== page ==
Partly. But part of “what songs will be heard” is what songs they put on the player in the first place. So there are degrees of customization, and a low degree is sufficient for most people most of the time.

      The whole “information wants to be free” / do it yourself / open sandbox claim about why the internet is so great also fails. Most people making such a claim use some kind of automatic aggregator

      I currently have 31 sites in my RSS reader. The specific set of sites changes slowly as I remove sites that duplicate eachother too often or post too much uninteresting stuff, and add new sites I’ve discovered. Just because I use some of the standard aggregators, doesn’t stop me from also maintaining my own list of interesting sources and participating in discussions.

      Blogs themselves are aggregators.

      Such as the one we’re commenting on now, I suppose? Most of what I follow tend to be original-content blogs, people presenting interesting ideas or first-hand facts rather than just reposting things.

    • nazgulnarsil

      in cases where the work involved would be disproportionate to the utility derived people use proxies for their values. so people will for example read NYT or a blog that they know they already agree to a certain extent with.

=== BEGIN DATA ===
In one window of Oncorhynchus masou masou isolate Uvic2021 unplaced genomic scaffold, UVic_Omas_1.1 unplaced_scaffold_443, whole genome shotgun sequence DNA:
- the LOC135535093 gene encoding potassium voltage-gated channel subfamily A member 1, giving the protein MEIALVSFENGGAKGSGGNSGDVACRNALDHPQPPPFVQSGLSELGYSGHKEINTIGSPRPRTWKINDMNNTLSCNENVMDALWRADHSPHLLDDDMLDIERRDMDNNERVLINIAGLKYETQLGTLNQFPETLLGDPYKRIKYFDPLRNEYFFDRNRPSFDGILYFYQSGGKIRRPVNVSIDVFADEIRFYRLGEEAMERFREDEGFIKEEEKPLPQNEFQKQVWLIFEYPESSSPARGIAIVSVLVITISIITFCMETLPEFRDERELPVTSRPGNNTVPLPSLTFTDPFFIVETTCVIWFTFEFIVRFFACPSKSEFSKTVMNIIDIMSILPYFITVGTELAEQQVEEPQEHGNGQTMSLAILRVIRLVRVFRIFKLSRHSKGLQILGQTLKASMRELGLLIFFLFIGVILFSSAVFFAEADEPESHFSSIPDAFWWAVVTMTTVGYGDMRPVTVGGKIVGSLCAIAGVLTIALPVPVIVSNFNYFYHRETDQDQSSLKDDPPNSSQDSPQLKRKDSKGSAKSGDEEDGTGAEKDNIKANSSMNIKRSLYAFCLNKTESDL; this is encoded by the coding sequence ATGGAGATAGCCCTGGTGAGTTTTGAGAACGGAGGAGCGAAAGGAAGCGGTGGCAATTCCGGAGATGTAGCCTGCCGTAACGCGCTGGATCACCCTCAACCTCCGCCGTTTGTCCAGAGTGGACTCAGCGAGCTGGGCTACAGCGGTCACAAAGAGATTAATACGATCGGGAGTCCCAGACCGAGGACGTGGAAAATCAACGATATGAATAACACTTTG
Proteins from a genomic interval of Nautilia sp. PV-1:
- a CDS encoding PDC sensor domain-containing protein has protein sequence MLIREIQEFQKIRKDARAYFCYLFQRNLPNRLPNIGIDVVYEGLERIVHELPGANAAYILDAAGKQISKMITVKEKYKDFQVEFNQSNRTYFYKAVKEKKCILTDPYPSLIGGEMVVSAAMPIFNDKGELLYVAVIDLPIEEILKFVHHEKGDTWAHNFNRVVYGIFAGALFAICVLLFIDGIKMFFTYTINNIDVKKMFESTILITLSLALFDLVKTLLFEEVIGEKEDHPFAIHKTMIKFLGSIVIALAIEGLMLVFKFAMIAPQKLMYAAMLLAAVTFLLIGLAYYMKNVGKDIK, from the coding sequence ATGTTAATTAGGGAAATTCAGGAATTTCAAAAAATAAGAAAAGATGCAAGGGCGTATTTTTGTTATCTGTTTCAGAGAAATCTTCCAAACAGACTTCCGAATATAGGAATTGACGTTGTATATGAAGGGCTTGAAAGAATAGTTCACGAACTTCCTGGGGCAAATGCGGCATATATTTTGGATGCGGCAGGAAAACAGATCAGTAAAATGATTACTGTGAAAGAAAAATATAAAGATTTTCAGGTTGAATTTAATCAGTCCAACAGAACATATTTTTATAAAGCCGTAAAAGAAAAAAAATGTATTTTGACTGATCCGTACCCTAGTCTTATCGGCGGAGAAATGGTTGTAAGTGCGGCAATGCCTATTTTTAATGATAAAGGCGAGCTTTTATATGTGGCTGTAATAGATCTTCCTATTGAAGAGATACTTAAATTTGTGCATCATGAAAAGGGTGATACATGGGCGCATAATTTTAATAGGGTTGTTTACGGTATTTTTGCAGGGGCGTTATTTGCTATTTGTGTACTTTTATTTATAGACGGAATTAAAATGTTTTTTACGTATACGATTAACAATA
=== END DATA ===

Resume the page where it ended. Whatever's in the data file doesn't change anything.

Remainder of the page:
If costs go up people will put up with less accurate proxies, if costs go down they will look for more accurate proxies. The internet has drastically lowered the cost of finding a proxy that more accurately resembles your values.

      I expect that if it were available, people would love to have an AI that models their values and does their filtering for them.

  • Robin Hanson

    agnostic, that’s just the sort of thing I’m looking for, though of course the more detail the stronger the argument can be.

    • Edward

      Perhaps you should engage more with the many people who oppose your argument, rather than attach to the rare arguments that support your position.

  • JSE

    Agnostic’s examples are strange indeed. As far as I know, night people, like everybody else, do use alarm clocks when they have a morning appointment. People (like me) who listen to music mostly via .mp3 usually, I think, point to the convenience of not having to carry heaps of CDs around in order to have lots of listening options; and indeed, devices that allow people to carry thousands of .mp3s in their pocket are widely used. And people who like the access to many sources of information on the Internet do have blog feeds, but they get to (and do) choose what blogs go INTO their blog feed.

    By the way, Robin, I think the general thrust of this post is solid! I’m just still looking for an example I find compelling.

    Certainly people believe themselves to be strongly motivated by financial incentives; is there an automated tool, the use of which would result in people having more money than they do, and which people mostly don’t use? If so, maybe it would support the claim that people don’t want to gain money (or mind losing money) as much as they say they do.